Spring is an exciting time for fruit in the field. Here in the U.S., trees start to emerge from their winter dormancy – blossom sets starting first in the southern parts of the country and gradually moving northwards. For berries and field crops like melons, the ground that was very recently barren and brown (or white with snow) also begins to show early signs of greening — blooms emerging with the promise of the fruit to come. Everywhere there are signs of spring and a reawakening, along with dangers too, in the form of aggressive storm systems and late frosts that can severely damage or even destroy crops scheduled to harvest months from now.
The first chapter of the 2011 summer fruit season was a sad one. The freezing January temperatures that crossed the border into Mexico all but wiped out some early summer peach blooms on an organic farm we look forward to every year. February and the first part of March was kinder to the U.S. apricot and cherry growers, though. There has been a lot of rain and some high winds in California but we are past the point where the crop is in danger of freezing. On the east coast, the winter chill hours necessary for a good dormancy period were nearly perfect this year and the early spring weather conditions have been excellent. In a few days, the danger of frost will have passed and the Southeast peach and blueberry growers will be off to a great growing season.
In contrast to all the activity in the field, the fruit offerings ready to eat start to get a little leaner in March and April. There is still a lot available but the variety of apples, pears and citrus begins to shrink as early season varieties finish. South and Central America exports a lot of fruit into the U.S. at this time and while production is very low in the U.S. there are a few high points this time of year.
Here are three of my favorites:
Strawberries: Perhaps the only fruit that sees a marked increase in availability this time of year. By late March, Florida will be past peak production and demand will be filled by two of the three growing districts in California (Oxnard in the south and Santa Maria further north). The largest production areas around Watsonville will not start producing for another month or so but the active growing districts are producing enormous amounts of fruit (baring the occasional spring storm). This year we have also seen far more early availability of organically grown strawberries – something we don’t generally see until Watsonville kicks in.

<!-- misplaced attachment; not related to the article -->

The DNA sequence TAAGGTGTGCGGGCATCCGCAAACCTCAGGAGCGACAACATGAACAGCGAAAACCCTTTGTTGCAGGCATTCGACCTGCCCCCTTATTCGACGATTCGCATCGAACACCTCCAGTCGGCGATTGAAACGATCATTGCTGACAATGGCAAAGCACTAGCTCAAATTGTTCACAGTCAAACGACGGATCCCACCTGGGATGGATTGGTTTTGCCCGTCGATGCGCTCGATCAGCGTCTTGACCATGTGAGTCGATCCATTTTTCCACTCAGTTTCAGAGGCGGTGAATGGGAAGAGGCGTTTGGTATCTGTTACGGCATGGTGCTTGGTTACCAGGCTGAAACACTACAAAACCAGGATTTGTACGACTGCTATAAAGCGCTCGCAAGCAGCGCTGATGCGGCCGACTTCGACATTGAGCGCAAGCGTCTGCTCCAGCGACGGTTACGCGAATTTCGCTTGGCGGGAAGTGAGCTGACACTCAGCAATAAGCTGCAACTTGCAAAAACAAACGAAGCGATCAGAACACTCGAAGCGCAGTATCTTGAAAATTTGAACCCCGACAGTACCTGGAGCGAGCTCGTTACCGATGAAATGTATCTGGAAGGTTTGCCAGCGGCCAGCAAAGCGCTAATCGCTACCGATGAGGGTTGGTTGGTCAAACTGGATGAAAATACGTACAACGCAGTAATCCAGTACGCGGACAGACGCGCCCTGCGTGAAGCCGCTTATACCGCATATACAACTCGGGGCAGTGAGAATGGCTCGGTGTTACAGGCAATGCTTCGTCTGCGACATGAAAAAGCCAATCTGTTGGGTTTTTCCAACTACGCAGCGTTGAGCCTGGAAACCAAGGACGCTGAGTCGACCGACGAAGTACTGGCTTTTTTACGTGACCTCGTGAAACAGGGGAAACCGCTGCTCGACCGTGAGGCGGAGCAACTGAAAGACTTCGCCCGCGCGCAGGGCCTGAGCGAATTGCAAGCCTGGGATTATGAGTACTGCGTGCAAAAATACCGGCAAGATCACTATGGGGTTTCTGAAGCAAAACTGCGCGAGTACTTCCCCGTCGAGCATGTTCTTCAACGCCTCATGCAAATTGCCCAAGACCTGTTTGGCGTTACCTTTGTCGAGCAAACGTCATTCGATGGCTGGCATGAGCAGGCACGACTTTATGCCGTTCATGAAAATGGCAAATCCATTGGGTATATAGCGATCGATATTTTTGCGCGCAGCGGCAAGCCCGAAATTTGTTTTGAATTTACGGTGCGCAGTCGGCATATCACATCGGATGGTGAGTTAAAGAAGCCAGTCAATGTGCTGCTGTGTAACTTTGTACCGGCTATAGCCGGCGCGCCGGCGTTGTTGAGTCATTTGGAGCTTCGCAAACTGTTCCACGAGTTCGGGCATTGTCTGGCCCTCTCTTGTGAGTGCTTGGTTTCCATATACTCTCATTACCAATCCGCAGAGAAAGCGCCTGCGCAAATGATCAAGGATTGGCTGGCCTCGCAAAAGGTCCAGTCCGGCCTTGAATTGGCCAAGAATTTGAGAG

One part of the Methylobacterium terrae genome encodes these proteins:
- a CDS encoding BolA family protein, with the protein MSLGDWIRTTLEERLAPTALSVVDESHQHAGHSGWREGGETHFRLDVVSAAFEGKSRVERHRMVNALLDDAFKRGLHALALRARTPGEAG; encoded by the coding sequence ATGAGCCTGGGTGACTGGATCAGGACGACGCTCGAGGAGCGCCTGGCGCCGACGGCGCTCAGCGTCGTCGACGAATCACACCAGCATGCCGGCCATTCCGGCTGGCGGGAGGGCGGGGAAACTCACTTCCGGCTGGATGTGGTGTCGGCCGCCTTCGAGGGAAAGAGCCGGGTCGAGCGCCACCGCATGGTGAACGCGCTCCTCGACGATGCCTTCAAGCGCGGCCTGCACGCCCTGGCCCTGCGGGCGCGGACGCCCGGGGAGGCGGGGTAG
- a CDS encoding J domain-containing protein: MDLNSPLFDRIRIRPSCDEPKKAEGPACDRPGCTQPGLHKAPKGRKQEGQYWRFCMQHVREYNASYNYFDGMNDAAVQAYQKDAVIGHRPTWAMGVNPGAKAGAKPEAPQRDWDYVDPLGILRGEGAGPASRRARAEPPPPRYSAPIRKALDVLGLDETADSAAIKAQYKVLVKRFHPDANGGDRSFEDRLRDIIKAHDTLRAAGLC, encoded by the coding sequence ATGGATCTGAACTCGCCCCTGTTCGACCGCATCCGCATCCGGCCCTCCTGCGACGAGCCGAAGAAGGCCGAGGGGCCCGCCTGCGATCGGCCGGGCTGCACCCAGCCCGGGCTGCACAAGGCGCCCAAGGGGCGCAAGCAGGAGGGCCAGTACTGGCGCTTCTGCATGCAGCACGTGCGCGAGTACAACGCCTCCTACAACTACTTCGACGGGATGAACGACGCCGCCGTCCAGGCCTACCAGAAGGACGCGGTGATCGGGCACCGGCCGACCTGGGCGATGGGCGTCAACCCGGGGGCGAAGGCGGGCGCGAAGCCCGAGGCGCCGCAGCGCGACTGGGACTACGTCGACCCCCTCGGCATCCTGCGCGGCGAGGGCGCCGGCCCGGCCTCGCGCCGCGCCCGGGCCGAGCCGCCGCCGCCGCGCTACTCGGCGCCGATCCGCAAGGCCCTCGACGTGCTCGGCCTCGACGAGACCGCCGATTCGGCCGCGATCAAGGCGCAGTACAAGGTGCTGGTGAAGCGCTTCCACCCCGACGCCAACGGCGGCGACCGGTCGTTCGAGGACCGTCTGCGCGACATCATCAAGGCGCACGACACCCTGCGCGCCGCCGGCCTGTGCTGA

Mangoes: I have often referred to mangoes as a “bridge” fruit because they seem to come on and have great flavor just as we lose a lot of my favorite apple or citrus varieties. The texture and particularly the fragrance of the fruit also remind me that apricots and peaches are not too far away. Mango harvests have just begun in Mexico and the available supply and quality this year is exceptional. In a few weeks we will also see the start of the short (but intensely sweet) Haitian mango season. I look forward to this fruit not only because I believe it to be the very best mango produced in the western hemisphere, but also because every trade dollar we return to the growers there helps provide a hand up towards improving the quality of life in that blighted nation.
Seedless Muscat Grapes: April brings us to the end of the Chilean grape season and as is the case here in the U.S., the best fruit is always the last to come off the vine. The one variety I always look forward to is the seedless Muscat. This seedless version of the centuries Old Italian Muscat is worth the wait and is only around for a few short weeks.
Sure there are lots of things to worry about this time of year: rain, wind, hail, late freezes. The spring growing season is fraught with dangers, but it is also a time of awakening and intense beauty. For me spring is a time of promise – one that grabs the imagination and compels us to see the wonders of the seasons and our world.